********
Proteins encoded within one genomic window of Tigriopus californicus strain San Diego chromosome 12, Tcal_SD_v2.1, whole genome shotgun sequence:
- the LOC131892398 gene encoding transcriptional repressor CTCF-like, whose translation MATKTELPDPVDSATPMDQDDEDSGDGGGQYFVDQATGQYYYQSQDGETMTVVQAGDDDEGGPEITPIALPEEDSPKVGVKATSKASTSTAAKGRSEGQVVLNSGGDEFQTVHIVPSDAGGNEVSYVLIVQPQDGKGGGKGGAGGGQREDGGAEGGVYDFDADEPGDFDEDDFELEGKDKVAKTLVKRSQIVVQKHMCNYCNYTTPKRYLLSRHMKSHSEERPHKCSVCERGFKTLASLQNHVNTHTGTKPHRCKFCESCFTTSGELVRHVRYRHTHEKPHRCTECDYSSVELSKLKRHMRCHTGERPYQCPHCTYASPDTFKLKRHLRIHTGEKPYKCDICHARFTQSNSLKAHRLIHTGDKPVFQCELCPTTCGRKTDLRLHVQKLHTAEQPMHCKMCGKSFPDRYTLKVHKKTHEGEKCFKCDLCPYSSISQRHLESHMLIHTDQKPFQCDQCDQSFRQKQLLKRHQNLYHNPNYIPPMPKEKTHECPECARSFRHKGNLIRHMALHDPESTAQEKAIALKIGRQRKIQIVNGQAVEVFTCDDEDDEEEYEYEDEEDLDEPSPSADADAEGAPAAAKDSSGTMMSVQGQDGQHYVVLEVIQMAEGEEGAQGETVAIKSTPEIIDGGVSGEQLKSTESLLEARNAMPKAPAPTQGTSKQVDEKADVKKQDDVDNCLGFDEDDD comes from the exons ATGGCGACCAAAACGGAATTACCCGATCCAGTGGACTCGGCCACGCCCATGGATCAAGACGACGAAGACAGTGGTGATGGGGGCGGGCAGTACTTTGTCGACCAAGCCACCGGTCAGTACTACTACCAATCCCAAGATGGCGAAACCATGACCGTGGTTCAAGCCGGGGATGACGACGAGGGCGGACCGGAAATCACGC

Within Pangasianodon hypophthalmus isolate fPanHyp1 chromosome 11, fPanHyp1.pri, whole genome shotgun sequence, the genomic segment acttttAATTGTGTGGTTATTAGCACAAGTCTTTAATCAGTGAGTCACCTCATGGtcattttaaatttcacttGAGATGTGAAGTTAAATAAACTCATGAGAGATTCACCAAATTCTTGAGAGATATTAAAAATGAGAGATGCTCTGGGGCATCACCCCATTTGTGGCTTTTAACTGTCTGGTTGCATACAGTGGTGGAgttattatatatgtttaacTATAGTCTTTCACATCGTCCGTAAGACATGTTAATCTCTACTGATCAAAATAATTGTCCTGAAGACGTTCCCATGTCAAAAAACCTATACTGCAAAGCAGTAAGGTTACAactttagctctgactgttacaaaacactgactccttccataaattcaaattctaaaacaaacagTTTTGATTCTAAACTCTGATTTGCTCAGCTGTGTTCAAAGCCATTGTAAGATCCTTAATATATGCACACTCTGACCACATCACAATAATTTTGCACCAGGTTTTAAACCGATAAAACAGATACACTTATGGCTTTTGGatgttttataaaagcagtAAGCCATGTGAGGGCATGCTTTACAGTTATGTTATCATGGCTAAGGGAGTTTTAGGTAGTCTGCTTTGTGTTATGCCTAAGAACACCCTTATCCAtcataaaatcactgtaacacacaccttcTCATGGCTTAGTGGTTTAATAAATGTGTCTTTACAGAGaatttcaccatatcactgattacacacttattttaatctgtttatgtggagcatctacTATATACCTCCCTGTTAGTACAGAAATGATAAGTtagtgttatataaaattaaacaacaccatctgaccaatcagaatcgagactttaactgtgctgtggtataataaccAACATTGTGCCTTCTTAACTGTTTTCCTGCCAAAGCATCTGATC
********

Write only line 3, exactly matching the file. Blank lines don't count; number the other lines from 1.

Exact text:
Within Pangasianodon hypophthalmus isolate fPanHyp1 chromosome 11, fPanHyp1.pri, whole genome shotgun sequence, the genomic segment acttttAATTGTGTGGTTATTAGCACAAGTCTTTAATCAGTGAGTCACCTCATGGtcattttaaatttcacttGAGATGTGAAGTTAAATAAACTCATGAGAGATTCACCAAATTCTTGAGAGATATTAAAAATGAGAGATGCTCTGGGGCATCACCCCATTTGTGGCTTTTAACTGTCTGGTTGCATACAGTGGTGGAgttattatatatgtttaacTATAGTCTTTCACATCGTCCGTAAGACATGTTAATCTCTACTGATCAAAATAATTGTCCTGAAGACGTTCCCATGTCAAAAAACCTATACTGCAAAGCAGTAAGGTTACAactttagctctgactgttacaaaacactgactccttccataaattcaaattctaaaacaaacagTTTTGATTCTAAACTCTGATTTGCTCAGCTGTGTTCAAAGCCATTGTAAGATCCTTAATATATGCACACTCTGACCACATCACAATAATTTTGCACCAGGTTTTAAACCGATAAAACAGATACACTTATGGCTTTTGGatgttttataaaagcagtAAGCCATGTGAGGGCATGCTTTACAGTTATGTTATCATGGCTAAGGGAGTTTTAGGTAGTCTGCTTTGTGTTATGCCTAAGAACACCCTTATCCAtcataaaatcactgtaacacacaccttcTCATGGCTTAGTGGTTTAATAAATGTGTCTTTACAGAGaatttcaccatatcactgattacacacttattttaatctgtttatgtggagcatctacTATATACCTCCCTGTTAGTACAGAAATGATAAGTtagtgttatataaaattaaacaacaccatctgaccaatcagaatcgagactttaactgtgctgtggtataataaccAACATTGTGCCTTCTTAACTGTTTTCCTGCCAAAGCATCTGATC